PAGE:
Electric cars will soon be allowed to drive in bus lanes, the Government has revealed.

The rule change is part of a long-awaited plan to increase the uptake of electric vehicles in New Zealand.

The package of policies for e-vehicles, or EVs, which was originally scheduled for release late last year, was unveiled by Prime Minister John Key and Transport Minister Simon Bridges in Auckland this afternoon.

It included a target of doubling the number of electric cars every year, which would amount to 64,000 cars by 2021.


The main incentive for purchasing an electric car would be exemptions on road user charges, which would save a car owner an average of $600 a year.

The exemption was already in place for light electric cars, but would now be extended to heavier vehicles.

Motorists in EVs would also be permitted to drive in bus lanes and high-occupancy vehicle lanes on state highways and local roads.

To satisfy demand, the Government would work with the private sector to investigate the bulk purchase of electric cars.

Public sector agencies would also co-ordinate to support the development of charging infrastructure across the country.

In the medium-term, the Government will review tax depreciation rates and fringe benefit taxes to ensure that electric cars are not being unfairly disadvantaged.

Announcing the policy at the Auckland War Memorial Museum, Mr Bridges said the benefits of a larger e-vehicle fleet were far-reaching.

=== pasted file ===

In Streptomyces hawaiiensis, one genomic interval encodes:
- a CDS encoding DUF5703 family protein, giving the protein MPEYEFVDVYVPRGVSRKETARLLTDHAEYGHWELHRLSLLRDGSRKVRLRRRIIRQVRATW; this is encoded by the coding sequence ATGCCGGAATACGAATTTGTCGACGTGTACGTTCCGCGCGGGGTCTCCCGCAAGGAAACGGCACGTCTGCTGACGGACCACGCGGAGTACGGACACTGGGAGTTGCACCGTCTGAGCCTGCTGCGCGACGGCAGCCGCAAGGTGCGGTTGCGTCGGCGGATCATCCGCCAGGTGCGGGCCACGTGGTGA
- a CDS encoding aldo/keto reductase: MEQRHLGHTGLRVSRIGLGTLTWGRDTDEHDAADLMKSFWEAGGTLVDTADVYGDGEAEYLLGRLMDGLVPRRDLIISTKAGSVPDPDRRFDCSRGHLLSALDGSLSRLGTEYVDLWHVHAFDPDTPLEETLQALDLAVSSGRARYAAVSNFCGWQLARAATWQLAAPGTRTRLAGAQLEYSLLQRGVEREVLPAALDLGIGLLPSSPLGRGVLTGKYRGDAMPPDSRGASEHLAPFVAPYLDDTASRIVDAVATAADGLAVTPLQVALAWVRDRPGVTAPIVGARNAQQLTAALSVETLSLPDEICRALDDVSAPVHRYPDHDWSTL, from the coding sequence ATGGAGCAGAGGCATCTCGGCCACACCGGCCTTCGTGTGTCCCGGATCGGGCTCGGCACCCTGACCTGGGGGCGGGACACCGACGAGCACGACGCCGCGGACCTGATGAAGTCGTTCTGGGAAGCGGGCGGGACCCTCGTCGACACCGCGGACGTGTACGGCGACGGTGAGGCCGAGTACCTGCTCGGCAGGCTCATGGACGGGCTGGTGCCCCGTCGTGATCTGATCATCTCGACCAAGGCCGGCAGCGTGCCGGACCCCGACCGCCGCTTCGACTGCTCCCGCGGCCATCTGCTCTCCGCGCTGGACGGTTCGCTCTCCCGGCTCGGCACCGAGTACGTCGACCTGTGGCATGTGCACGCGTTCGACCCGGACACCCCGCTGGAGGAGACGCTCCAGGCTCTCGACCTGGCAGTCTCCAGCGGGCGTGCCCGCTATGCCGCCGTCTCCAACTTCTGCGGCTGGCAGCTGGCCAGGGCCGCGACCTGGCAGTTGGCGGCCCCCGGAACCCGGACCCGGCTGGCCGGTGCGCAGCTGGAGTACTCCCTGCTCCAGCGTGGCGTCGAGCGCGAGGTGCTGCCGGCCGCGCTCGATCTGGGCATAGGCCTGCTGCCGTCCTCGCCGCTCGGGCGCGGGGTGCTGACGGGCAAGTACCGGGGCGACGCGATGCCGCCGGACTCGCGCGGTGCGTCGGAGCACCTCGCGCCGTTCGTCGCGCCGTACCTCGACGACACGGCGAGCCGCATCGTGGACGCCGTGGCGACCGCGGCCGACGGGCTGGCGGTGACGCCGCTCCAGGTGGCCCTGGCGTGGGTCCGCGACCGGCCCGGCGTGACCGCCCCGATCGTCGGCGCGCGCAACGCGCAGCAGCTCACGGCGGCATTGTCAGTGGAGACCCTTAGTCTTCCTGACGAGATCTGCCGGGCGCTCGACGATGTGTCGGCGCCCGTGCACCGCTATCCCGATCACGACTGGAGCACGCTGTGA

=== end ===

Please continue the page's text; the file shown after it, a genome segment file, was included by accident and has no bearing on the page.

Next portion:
"They're cheaper to run than petrol or diesel vehicles, they're powered by our abundant renewable electricity supply, and they'll reduce the amount of emissions that come from the country's vehicle fleet."


Mr Bridges said the policies were designed to remove some of the barriers to increased uptake in New Zealand, which included a limited selection of electric cars, lack of infrastructure, and poor awareness.

The Government has allocated $1 million to run an awareness campaign about the merits of switching from petrol or diesel to electric.

Mr Bridges said: "On average, charging an electric vehicle at home is equivalent to buying petrol at 30 cents a litre, compared to petrol which is around $2 a litre."

The Government has previously said New Zealand is an ideal location for electric cars because of its relatively high proportion of renewable energy.

New Zealand motorists also have relatively short travel distances and are likely to have off-street parking.

National's electric vehicle policy is also a vital part of the Government's bid to meet its climate change obligations.

The transport sector produces 20 per cent of New Zealand's greenhouse gas emissions, and cutting this pollution is seen as more palatable and achievable to the Government than cutting agriculture emissions.